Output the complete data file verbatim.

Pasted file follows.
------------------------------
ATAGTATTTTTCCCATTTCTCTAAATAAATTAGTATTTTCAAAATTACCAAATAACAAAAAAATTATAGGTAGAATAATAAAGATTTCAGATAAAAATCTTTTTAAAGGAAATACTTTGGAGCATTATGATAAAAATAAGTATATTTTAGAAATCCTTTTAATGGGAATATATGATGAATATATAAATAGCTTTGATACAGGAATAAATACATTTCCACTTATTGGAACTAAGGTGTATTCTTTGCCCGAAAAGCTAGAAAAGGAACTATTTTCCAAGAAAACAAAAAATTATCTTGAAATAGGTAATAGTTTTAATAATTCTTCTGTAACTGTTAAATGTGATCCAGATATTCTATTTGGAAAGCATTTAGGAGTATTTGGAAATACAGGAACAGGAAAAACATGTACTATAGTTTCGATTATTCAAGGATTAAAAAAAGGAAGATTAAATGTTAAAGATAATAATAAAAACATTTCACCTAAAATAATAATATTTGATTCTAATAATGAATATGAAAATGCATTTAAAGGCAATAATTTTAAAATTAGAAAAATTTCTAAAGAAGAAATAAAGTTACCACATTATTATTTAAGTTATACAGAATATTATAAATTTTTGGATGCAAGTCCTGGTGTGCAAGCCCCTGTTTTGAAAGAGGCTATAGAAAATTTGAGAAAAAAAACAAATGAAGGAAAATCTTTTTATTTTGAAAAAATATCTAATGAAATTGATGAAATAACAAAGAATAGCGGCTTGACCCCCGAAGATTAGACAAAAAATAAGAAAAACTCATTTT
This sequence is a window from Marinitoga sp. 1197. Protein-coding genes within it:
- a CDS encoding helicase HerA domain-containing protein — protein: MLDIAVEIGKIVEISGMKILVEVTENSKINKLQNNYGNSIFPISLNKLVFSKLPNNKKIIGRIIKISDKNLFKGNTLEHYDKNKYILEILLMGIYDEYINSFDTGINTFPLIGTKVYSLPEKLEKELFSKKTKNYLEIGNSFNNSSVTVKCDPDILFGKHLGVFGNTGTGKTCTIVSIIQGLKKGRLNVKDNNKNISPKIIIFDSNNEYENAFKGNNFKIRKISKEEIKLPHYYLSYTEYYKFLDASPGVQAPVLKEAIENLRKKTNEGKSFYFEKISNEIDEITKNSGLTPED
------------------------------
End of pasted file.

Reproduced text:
ATAGTATTTTTCCCATTTCTCTAAATAAATTAGTATTTTCAAAATTACCAAATAACAAAAAAATTATAGGTAGAATAATAAAGATTTCAGATAAAAATCTTTTTAAAGGAAATACTTTGGAGCATTATGATAAAAATAAGTATATTTTAGAAATCCTTTTAATGGGAATATATGATGAATATATAAATAGCTTTGATACAGGAATAAATACATTTCCACTTATTGGAACTAAGGTGTATTCTTTGCCCGAAAAGCTAGAAAAGGAACTATTTTCCAAGAAAACAAAAAATTATCTTGAAATAGGTAATAGTTTTAATAATTCTTCTGTAACTGTTAAATGTGATCCAGATATTCTATTTGGAAAGCATTTAGGAGTATTTGGAAATACAGGAACAGGAAAAACATGTACTATAGTTTCGATTATTCAAGGATTAAAAAAAGGAAGATTAAATGTTAAAGATAATAATAAAAACATTTCACCTAAAATAATAATATTTGATTCTAATAATGAATATGAAAATGCATTTAAAGGCAATAATTTTAAAATTAGAAAAATTTCTAAAGAAGAAATAAAGTTACCACATTATTATTTAAGTTATACAGAATATTATAAATTTTTGGATGCAAGTCCTGGTGTGCAAGCCCCTGTTTTGAAAGAGGCTATAGAAAATTTGAGAAAAAAAACAAATGAAGGAAAATCTTTTTATTTTGAAAAAATATCTAATGAAATTGATGAAATAACAAAGAATAGCGGCTTGACCCCCGAAGATTAGACAAAAAATAAGAAAAACTCATTTT
This sequence is a window from Marinitoga sp. 1197. Protein-coding genes within it:
- a CDS encoding helicase HerA domain-containing protein — protein: MLDIAVEIGKIVEISGMKILVEVTENSKINKLQNNYGNSIFPISLNKLVFSKLPNNKKIIGRIIKISDKNLFKGNTLEHYDKNKYILEILLMGIYDEYINSFDTGINTFPLIGTKVYSLPEKLEKELFSKKTKNYLEIGNSFNNSSVTVKCDPDILFGKHLGVFGNTGTGKTCTIVSIIQGLKKGRLNVKDNNKNISPKIIIFDSNNEYENAFKGNNFKIRKISKEEIKLPHYYLSYTEYYKFLDASPGVQAPVLKEAIENLRKKTNEGKSFYFEKISNEIDEITKNSGLTPED